Let the marauders know that if Gani Adams wants to live true to his office as  Aare Ona Kakanfo, it is possible to invoke the primordial powers to come to the rescue of Yoruba land;but   that   may   not   augur  well   for   a   society   as   modern   as   ours.   

Why  did   I   say   so?   The geographical spread of the Southwest is not one where hoodlums cannot be fingered and flushed out because there are no abandoned or uninhabited lands in the whole region. Even,the hills belong to somebody! 

So, whoever doubts the powers of these ancient gods to act when their help is sought may end up blaming himself. It is therefore time the president woke up from his classic castle-in-the-sky  mode and does something before this crisis snowballs into wars   that are capable of consuming the entire country. 

Take it or leave it: if there is peace in the Southwest, there will be peace in Nigeria. It is as simple as that!The ‘DAWN Strategy Roadmap’ urges “the Southwest people” to “use the current national situation … as an opportunity to raise awareness and enlarge surveillance capacity”, based on  “local knowledge and community ownerships.” 

While I have no problems with State or community   Policing   as   a   way   out   of  this   crisis,   can   this   prescription   be   a  ‘cure-all’,indigenous strategy and how do we define its selection process and  ‘rules of engagement’,especially,   in   a  deeply confusing   clime  that   recklessly   places  personal   benefices   above communal  togetherness?  

Won’t  its   broth   detect  the   fragrance    of    the     frustration     and ‘order-from-above’   that corrupted similar efforts in the past? Can restructuring do the trick of tenderness and the freedom of healing in this interesting microcosm,  where ethnic and political divisions are deep; and where life is with each passing day becoming cheap?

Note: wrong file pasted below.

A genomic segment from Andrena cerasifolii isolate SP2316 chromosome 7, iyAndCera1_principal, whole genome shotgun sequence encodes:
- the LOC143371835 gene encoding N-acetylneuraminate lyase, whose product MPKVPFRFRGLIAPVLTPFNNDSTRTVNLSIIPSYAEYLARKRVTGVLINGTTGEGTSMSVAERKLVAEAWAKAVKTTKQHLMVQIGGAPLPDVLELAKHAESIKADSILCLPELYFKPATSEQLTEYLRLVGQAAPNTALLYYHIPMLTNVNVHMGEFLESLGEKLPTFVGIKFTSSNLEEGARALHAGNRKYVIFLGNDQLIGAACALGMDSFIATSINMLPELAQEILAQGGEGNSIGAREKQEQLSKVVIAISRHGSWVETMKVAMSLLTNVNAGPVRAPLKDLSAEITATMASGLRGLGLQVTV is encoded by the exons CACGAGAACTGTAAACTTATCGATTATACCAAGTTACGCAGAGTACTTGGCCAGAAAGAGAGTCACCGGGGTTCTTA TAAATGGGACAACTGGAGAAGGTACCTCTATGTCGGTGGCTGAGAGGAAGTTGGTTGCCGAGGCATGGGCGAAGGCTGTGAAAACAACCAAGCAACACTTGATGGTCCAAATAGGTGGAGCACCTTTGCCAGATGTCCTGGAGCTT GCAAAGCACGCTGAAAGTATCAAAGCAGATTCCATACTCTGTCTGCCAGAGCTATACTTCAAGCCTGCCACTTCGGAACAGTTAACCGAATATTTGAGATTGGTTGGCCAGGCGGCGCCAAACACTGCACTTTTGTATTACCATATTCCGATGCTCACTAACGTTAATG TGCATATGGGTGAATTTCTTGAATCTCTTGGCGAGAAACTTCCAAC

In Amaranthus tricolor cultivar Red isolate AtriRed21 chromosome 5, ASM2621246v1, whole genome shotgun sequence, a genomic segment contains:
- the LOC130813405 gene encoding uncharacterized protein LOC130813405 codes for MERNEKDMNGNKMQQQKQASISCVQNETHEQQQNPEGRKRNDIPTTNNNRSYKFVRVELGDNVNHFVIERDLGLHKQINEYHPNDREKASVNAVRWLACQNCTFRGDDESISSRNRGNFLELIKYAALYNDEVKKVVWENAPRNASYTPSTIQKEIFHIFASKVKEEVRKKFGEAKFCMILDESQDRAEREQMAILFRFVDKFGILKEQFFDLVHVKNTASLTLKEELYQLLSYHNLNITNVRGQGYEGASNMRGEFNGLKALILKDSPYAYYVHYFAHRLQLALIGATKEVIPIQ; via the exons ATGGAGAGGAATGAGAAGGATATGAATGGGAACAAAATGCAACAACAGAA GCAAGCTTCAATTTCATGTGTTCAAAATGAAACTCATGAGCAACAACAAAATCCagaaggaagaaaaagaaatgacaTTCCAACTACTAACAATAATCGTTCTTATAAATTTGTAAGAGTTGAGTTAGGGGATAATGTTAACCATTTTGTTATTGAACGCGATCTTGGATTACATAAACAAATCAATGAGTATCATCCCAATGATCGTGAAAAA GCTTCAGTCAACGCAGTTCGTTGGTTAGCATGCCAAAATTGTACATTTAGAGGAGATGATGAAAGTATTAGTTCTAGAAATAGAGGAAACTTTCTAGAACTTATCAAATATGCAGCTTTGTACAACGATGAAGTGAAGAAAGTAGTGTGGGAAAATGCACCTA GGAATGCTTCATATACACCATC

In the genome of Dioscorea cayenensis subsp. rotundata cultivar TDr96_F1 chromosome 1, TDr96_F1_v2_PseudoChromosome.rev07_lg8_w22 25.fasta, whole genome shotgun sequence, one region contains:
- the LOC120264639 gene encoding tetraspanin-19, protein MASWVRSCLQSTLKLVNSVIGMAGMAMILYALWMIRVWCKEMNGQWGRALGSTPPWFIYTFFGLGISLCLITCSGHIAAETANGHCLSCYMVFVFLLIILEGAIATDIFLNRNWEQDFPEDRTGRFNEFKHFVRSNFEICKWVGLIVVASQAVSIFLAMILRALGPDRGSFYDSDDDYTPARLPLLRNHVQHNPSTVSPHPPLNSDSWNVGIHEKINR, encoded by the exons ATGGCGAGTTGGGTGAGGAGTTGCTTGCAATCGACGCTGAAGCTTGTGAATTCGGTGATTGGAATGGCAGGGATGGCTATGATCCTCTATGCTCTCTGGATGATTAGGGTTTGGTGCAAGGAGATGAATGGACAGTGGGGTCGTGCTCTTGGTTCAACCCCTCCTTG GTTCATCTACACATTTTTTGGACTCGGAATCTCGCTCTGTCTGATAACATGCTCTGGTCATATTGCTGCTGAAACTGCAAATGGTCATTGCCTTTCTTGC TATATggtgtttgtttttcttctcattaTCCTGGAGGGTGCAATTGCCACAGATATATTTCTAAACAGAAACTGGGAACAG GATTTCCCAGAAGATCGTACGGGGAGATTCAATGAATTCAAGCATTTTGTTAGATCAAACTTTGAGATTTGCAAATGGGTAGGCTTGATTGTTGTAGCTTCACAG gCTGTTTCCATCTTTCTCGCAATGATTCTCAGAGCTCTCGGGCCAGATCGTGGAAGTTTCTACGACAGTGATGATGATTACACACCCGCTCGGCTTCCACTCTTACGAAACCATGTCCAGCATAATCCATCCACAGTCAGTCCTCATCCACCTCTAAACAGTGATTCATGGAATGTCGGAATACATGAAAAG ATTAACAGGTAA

Above all, how far can the creation of vigilance groups   go as   a remedy   for insecurity in our region?As   Fayemi  remarked   at   the   event,  “all   criminal  activities   are   heavy   but   they   are   not unsurmountable.”  

To get out of this security mess therefore, the welfare of the officers and men who  are  putting  their  lives  on  the  line  to  secure  the lives and property of Nigerians must be prioritized while legislations which prescribe stiffer penalties for perpetrators of, and willing  collaborators in crime  must  be put in place and  seen  to be effectively operational. 

While not sparing social media users with bad intentions, activities of fifth columnists and disgruntled politicians who are criminally bent on rubbishing the government because it is being led by a Fulani man should also be looked into. 

The possibility of the so-called bandits being active members of the Boko Haram on a mission to source funds from the Southwest for its activities in the North East is another angle that must be interrogated.

If resources also permit, investments in technology to determine who rules us as well as  the establishment of Security or Traffic Radio to give information on the security situations   in the region   will  go  a long way in curbing the menace of  insecurity.   

Lastly, benefits  of installation   of  massive hidden   security   cameras   (CCTVs)    in  strategic   places   across   the southwest are also enormous. May the Lamb of God, who takes away the sin of the world, grant us peace in the Southwest!


KOMOLAFE writes from Ijebu-Jesa, Osun State, Nigeria (ijebujesa@yahoo.co.uk) Abiodun KOMOLAFE,O20, Okenisa Street,PO Box 153,Ijebu-Jesa, Osun State.